# 代写代考 FIT2004 MTH1030, try to prove this formally – that is lim – cscodehelp代写

(b) alogb(n) =nlogb(a) foranybaseb >1
Week 1 Tutorial Sheet (To complete at home during week 1)
Problem1. Show,usingelementarypropertiesofthelogarithmfunction,thatthefollowingidentitiesaretrue (a) log 􏰆k+1􏰇+1=log (k +1)
(a) Wewillmakeuseofthefactsthatlog2(a)+log2(b)=log2(ab),andthatlog2(2)=1. Usingthese,we find
log 􏰊k +1􏰋+1=log 􏰊k +1􏰋+log (2), 22222
=log 􏰊k+1×2􏰋, 22
=log2(k +1),
(b) Let’s use the fact that for any positive real a , we can write a = b logb (a ) since log and exponentiation
as required.
are inverses. We can therefore write
alogb(n) =􏰆blogb(a)􏰇logb(n). Nowwedigintoourexponentlawsandusethefactthat(xp1)p2 =xp1p2 towrite
􏰆blogb(a)􏰇logb(n) =blogb(a)logb(n) =􏰆blogb(n)􏰇logb(a). Finally,sinceblogb(n) =n,wehave
􏰆blogb (n)􏰇logb (a) =nlogb (a), andhencealogb(n) =nlogb(a) asrequired.
Problem2. Usingmathematicalinduction,provethefollowingidentity: 􏰁n n ( n + 1 )
i := 1 + 2 + … + n =
2 , for n ≥ 1.
Define the following:
L(n)=1+2+…+n,
R(n)= n(n +1). 2
We want to show that L (n ) = R (n ) for all n ≥ 1. Base Case:
Let n = 1. We have
L(1)=1= 1(1+1) =R(1), 2
as required.
Inductive Case:
Assume that L(k) = R(k) for some k ≥ 1, i.e. assume that
1+2+…+k = k(k +1). 2
We want to prove that L (k + 1) = R (k + 1). Beginning with the left hand side, we wish to express the value of L (k + 1) in terms of L (k ) so that we may make use of the inductive hypothesis. We can do so by writing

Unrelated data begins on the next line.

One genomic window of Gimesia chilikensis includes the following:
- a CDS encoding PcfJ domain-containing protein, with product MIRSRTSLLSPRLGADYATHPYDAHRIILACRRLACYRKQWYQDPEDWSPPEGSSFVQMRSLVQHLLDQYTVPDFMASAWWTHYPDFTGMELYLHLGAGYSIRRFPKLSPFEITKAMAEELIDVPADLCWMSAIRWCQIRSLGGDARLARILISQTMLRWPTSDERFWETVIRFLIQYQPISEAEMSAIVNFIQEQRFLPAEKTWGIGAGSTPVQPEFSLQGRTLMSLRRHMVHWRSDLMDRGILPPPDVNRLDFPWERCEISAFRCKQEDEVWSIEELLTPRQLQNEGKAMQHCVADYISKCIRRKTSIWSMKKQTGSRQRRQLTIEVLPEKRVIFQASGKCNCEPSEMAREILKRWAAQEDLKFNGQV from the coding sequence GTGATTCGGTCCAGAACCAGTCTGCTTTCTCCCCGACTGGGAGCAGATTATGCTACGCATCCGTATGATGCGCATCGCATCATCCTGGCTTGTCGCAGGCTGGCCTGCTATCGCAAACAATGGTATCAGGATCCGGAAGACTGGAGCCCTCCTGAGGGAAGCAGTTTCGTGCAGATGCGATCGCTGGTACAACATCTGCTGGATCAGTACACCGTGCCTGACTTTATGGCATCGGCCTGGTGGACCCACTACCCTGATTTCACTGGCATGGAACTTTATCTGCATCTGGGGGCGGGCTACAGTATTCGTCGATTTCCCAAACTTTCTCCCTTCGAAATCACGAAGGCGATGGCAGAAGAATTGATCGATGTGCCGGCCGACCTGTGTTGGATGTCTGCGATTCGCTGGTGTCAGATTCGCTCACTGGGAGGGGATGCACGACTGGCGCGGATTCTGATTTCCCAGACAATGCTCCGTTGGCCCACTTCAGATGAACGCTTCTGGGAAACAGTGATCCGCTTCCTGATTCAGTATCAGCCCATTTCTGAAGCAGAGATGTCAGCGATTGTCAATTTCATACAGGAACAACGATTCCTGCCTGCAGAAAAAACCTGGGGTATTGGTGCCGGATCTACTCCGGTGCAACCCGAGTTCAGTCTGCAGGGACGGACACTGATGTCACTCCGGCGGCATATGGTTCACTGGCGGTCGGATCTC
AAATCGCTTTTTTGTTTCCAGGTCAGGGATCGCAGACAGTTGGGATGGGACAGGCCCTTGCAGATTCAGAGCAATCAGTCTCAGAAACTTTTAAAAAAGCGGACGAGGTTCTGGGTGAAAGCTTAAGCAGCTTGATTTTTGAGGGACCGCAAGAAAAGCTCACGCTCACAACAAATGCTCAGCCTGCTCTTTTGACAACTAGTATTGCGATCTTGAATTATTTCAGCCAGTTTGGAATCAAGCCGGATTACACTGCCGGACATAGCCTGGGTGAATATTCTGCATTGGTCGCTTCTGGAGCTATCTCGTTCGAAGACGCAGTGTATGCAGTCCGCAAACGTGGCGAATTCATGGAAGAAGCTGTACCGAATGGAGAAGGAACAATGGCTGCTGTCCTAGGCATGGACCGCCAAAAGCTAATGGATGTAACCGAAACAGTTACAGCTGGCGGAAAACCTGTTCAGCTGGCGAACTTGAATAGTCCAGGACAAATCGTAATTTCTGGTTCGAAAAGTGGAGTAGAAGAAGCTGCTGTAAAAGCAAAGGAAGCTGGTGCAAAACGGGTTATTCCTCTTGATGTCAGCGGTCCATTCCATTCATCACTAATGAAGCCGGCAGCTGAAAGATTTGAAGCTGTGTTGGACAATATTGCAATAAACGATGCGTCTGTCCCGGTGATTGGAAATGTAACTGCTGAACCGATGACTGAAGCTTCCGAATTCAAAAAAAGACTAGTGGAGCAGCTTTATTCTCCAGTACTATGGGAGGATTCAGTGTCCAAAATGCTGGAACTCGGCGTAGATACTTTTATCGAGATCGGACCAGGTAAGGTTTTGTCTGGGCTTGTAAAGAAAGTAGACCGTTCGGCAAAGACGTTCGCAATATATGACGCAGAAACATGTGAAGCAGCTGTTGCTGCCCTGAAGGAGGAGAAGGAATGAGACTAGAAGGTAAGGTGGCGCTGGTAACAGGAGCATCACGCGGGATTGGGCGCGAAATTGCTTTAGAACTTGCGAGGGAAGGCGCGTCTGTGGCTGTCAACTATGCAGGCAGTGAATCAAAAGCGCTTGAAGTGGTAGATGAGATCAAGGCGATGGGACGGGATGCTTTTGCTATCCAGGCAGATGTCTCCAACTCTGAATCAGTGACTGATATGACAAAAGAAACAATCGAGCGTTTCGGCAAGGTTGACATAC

L(k +1)=1+2+…+k +(k +1), = L(k)+(k +1).
Now for the most important step, we apply the inductive hypothesis L (k ) = R (k ) to write L(k)+(k +1)=R(k)+(k +1).
From here, we simply use algebra to clean up the resulting expression and obtain the desired result.
R(k)+(k +1)= k(k +1) +(k +1), 2
= k (k + 1) + 2(k + 1) , 22
= k(k +1)+2(k +1), 2
= (k +1)(k +2), 2
= R (k + 1),
and therefore L (k + 1) = R (k + 1) as required. Therefore, by induction on n , it is true that
􏰁n n ( n + 1 )
i := 1 + 2 + … + n = 2 , for n ≥ 1. i=1
Problem3. Usingmathematicalinduction,provethefollowingidentity:
􏰁n r n + 1 − 1
ri :=1+r +r2 +r3 +…+rn = r −1 , foralln ≥0,r ̸=1. i=0
Define the following:
L(n)=1+r +r2 +r3 +…+rn,
R(n)= rn+1 −1. r−1
WewanttoshowthatL(n)=R(n)foralln≥0,wherer ̸=1. Base Case:
Let n = 0. We have as required.
R(0)= r0+1 −1 = r −1 =1=L(0), r−1 r−1
Inductive Case:
Assume that L(k) = R(k) for some k ≥ 0, i.e. assume that
1+r +r2 +r3 +…+rk = rk+1 −1. r−1
We want to prove that L (k + 1) = R (k + 1). Beginning with the left hand side, we’d like to express L (k + 1) in terms of L (k ) so that we can make use of the inductive hypothesis. We can do so by writing
L(k +1)=1+r +r2 +r3 +…+rk +rk+1, =L(k)+rk+1.
Now we apply the inductive hypothesis that L (k ) = R (k ) to write L(k)+rk+1 =R(k)+rk+1.
Now we use algebra to express the result in terms of R (k + 1). R(k)+rk+1 = rk+1 −1 +rk+1,
= rk+1 −1 + rk+1(r −1),
= rk+1 +rk+1(r −1)−1,
= rk+1(1+(r −1))−1,
r−1 = rk+1r −1,
= r(k+1)+1 −1,
r−1 = R (k + 1),
and therefore L (k + 1) = R (k + 1) as required. Therefore, by induction on n , it is true that
􏰁n r n + 1 − 1
ri :=1+r +r2 +r3 +…+rn = r −1 , foralln ≥0,r ̸=1. i=0
Problem4. UsingProblem3,showthatthefollowinginequalityistrueforallintegersn≥1 􏰁n 1 :=1+1+1+1+…+ 1 <2 i=02i 248 2n Noticethat 2i canberewrittenas 􏰁n 􏰊 1 􏰋 i 􏰁n 2 ,andthatbysettingr = 12 wecanrewritethisas 􏰁n rn+1−1 􏰆1􏰇n+1−1 􏰆1􏰇n−2 􏰊1􏰋n ri==2=2=2−. i = 0 r − 1 12 − 1 − 1 2 􏰆1􏰇n 􏰊1􏰋n 􏰁n 1 Since 2 >0foralln≥1,wehave2− 2 <2,andhenceitistruethat 2i <2asrequired. Problem5. Theharmonicnumbersaredefinedasthepartialsumsoftheharmonicsequence: H(n):=􏰁n 1i =1+12+31+...+n1 We want to determine how this quantity behaves asymptotically, as it frequently arises in algorithm analysis. (a) ProvethatH(n)>loge(n)
(b) ProvethatH(n)≤loge(n)+1
(c) HencededucethatH(n)=Θ(log(n))1
[Hint: Considertheareaunderthefunction f (x)= x1 usingcalculusandcomparethiswithH(n)geometrically.] Solution